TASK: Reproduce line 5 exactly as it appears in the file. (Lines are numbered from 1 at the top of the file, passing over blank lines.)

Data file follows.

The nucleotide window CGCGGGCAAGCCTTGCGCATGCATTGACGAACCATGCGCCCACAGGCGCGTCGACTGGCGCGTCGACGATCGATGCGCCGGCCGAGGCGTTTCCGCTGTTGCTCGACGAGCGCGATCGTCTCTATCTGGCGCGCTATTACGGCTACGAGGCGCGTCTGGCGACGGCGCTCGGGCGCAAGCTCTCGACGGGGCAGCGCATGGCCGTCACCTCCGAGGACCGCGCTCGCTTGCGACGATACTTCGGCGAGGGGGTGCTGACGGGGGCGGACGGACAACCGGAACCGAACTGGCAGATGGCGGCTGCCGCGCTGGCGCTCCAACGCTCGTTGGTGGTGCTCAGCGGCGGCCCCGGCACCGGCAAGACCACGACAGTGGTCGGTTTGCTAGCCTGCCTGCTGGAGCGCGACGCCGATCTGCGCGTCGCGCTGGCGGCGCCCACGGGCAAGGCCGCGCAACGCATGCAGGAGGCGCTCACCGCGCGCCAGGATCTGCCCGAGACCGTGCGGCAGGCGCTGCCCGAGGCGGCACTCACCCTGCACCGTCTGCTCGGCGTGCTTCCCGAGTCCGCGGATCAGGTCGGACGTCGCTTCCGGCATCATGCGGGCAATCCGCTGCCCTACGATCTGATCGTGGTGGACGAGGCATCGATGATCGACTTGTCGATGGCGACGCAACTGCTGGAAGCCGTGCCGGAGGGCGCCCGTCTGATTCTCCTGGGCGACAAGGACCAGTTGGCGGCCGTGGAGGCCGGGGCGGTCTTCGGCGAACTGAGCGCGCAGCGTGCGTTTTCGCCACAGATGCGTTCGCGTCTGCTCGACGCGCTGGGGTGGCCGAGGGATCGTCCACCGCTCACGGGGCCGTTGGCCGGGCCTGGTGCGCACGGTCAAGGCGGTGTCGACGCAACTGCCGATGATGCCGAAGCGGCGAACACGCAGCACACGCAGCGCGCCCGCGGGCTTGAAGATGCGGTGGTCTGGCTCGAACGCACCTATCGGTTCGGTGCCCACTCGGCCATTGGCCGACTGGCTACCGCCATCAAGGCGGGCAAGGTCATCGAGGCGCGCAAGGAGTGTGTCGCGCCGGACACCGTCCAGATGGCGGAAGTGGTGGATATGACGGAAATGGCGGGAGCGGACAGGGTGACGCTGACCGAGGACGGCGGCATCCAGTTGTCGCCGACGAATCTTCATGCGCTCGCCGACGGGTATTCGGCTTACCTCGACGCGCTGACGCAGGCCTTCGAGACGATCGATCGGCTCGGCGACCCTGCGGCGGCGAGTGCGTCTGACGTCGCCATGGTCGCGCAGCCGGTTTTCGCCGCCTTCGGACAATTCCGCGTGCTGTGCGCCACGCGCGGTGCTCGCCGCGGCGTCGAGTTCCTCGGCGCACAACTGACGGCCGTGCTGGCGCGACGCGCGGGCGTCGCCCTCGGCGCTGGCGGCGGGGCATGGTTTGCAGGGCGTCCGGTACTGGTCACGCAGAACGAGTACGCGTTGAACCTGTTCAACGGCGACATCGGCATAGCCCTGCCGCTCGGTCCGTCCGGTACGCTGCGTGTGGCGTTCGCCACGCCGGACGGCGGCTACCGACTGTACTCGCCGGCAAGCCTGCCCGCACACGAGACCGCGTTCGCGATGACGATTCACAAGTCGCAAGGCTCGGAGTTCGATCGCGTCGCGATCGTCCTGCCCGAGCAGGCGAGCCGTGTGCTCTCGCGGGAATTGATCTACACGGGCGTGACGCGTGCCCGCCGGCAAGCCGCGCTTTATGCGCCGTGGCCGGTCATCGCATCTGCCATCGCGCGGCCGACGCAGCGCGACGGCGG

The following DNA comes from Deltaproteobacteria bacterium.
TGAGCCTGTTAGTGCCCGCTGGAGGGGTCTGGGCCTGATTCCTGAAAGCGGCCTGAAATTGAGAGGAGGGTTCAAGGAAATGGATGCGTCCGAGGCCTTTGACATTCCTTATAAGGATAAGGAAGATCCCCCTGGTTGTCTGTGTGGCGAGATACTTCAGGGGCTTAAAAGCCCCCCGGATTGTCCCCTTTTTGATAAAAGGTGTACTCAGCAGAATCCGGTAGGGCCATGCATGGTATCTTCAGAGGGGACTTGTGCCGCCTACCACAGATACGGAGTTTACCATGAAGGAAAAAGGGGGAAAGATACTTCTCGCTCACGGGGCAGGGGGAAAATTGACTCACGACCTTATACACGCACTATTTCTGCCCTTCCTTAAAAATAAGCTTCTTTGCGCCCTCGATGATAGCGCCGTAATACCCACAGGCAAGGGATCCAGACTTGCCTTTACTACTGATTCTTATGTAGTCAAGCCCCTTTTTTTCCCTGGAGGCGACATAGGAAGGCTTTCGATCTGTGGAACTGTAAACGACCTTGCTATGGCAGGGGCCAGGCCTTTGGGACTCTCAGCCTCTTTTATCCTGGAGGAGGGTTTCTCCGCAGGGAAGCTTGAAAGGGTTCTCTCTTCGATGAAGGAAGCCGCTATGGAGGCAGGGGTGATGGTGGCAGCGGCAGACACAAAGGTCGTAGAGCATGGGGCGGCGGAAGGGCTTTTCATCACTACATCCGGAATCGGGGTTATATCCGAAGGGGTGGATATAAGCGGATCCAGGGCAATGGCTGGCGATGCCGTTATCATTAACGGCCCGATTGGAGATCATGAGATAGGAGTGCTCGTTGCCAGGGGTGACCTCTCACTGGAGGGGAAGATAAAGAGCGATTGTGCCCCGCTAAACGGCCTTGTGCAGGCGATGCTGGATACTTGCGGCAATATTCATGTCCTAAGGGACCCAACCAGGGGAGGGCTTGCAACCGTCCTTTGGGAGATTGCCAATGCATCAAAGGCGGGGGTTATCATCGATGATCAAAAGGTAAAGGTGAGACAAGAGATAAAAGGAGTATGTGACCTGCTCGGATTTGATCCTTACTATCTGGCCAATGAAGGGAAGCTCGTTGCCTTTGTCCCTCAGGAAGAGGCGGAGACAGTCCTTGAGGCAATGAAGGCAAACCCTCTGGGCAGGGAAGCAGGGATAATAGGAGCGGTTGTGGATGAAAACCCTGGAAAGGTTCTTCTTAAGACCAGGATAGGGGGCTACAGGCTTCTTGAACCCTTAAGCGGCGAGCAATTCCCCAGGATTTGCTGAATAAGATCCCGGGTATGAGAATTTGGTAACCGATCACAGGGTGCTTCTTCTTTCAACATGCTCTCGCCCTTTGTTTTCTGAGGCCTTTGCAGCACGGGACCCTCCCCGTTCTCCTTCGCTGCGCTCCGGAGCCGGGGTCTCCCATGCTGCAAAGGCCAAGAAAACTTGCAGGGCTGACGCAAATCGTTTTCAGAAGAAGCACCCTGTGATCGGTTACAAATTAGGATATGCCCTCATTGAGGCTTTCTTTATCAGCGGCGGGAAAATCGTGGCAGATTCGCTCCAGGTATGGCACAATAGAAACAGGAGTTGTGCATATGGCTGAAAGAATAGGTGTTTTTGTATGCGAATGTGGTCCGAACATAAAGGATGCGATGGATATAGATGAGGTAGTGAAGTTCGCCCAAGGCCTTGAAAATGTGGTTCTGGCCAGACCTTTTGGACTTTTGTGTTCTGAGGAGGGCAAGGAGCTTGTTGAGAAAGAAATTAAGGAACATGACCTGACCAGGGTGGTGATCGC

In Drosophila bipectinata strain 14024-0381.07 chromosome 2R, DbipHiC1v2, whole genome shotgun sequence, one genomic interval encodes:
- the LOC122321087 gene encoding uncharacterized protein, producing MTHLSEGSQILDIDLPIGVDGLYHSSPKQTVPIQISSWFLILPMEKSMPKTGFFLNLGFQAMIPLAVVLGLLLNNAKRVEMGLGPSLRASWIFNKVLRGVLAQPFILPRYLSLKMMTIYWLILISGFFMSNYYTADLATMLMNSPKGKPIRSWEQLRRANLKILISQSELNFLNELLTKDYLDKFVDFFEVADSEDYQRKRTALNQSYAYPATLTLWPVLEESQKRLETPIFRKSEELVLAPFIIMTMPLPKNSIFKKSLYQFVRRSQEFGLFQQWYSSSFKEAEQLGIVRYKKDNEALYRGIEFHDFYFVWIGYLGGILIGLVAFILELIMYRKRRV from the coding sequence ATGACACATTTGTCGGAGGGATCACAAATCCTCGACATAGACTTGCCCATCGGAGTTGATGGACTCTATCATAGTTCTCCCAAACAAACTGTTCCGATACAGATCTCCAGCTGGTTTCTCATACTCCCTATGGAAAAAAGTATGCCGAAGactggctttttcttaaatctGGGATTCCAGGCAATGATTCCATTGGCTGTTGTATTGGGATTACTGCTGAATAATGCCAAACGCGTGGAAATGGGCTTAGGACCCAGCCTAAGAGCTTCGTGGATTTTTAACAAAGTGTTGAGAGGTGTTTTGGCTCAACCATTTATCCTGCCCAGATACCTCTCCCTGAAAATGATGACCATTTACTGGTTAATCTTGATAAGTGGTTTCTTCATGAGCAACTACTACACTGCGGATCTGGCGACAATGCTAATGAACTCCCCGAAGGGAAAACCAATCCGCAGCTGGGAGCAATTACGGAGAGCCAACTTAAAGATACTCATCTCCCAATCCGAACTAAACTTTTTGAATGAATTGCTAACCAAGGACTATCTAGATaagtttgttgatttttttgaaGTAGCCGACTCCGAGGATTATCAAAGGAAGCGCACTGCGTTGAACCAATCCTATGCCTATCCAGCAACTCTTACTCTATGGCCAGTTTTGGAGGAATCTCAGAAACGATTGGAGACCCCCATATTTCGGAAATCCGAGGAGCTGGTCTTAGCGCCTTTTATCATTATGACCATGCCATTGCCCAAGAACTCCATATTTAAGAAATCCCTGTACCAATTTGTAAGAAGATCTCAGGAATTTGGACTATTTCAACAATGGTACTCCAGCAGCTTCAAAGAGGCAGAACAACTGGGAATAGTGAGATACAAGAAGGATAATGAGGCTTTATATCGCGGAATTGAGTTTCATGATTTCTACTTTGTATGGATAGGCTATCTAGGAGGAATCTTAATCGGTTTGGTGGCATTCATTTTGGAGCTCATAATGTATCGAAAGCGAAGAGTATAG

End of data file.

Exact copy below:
- the LOC122321087 gene encoding uncharacterized protein, producing MTHLSEGSQILDIDLPIGVDGLYHSSPKQTVPIQISSWFLILPMEKSMPKTGFFLNLGFQAMIPLAVVLGLLLNNAKRVEMGLGPSLRASWIFNKVLRGVLAQPFILPRYLSLKMMTIYWLILISGFFMSNYYTADLATMLMNSPKGKPIRSWEQLRRANLKILISQSELNFLNELLTKDYLDKFVDFFEVADSEDYQRKRTALNQSYAYPATLTLWPVLEESQKRLETPIFRKSEELVLAPFIIMTMPLPKNSIFKKSLYQFVRRSQEFGLFQQWYSSSFKEAEQLGIVRYKKDNEALYRGIEFHDFYFVWIGYLGGILIGLVAFILELIMYRKRRV from the coding sequence ATGACACATTTGTCGGAGGGATCACAAATCCTCGACATAGACTTGCCCATCGGAGTTGATGGACTCTATCATAGTTCTCCCAAACAAACTGTTCCGATACAGATCTCCAGCTGGTTTCTCATACTCCCTATGGAAAAAAGTATGCCGAAGactggctttttcttaaatctGGGATTCCAGGCAATGATTCCATTGGCTGTTGTATTGGGATTACTGCTGAATAATGCCAAACGCGTGGAAATGGGCTTAGGACCCAGCCTAAGAGCTTCGTGGATTTTTAACAAAGTGTTGAGAGGTGTTTTGGCTCAACCATTTATCCTGCCCAGATACCTCTCCCTGAAAATGATGACCATTTACTGGTTAATCTTGATAAGTGGTTTCTTCATGAGCAACTACTACACTGCGGATCTGGCGACAATGCTAATGAACTCCCCGAAGGGAAAACCAATCCGCAGCTGGGAGCAATTACGGAGAGCCAACTTAAAGATACTCATCTCCCAATCCGAACTAAACTTTTTGAATGAATTGCTAACCAAGGACTATCTAGATaagtttgttgatttttttgaaGTAGCCGACTCCGAGGATTATCAAAGGAAGCGCACTGCGTTGAACCAATCCTATGCCTATCCAGCAACTCTTACTCTATGGCCAGTTTTGGAGGAATCTCAGAAACGATTGGAGACCCCCATATTTCGGAAATCCGAGGAGCTGGTCTTAGCGCCTTTTATCATTATGACCATGCCATTGCCCAAGAACTCCATATTTAAGAAATCCCTGTACCAATTTGTAAGAAGATCTCAGGAATTTGGACTATTTCAACAATGGTACTCCAGCAGCTTCAAAGAGGCAGAACAACTGGGAATAGTGAGATACAAGAAGGATAATGAGGCTTTATATCGCGGAATTGAGTTTCATGATTTCTACTTTGTATGGATAGGCTATCTAGGAGGAATCTTAATCGGTTTGGTGGCATTCATTTTGGAGCTCATAATGTATCGAAAGCGAAGAGTATAG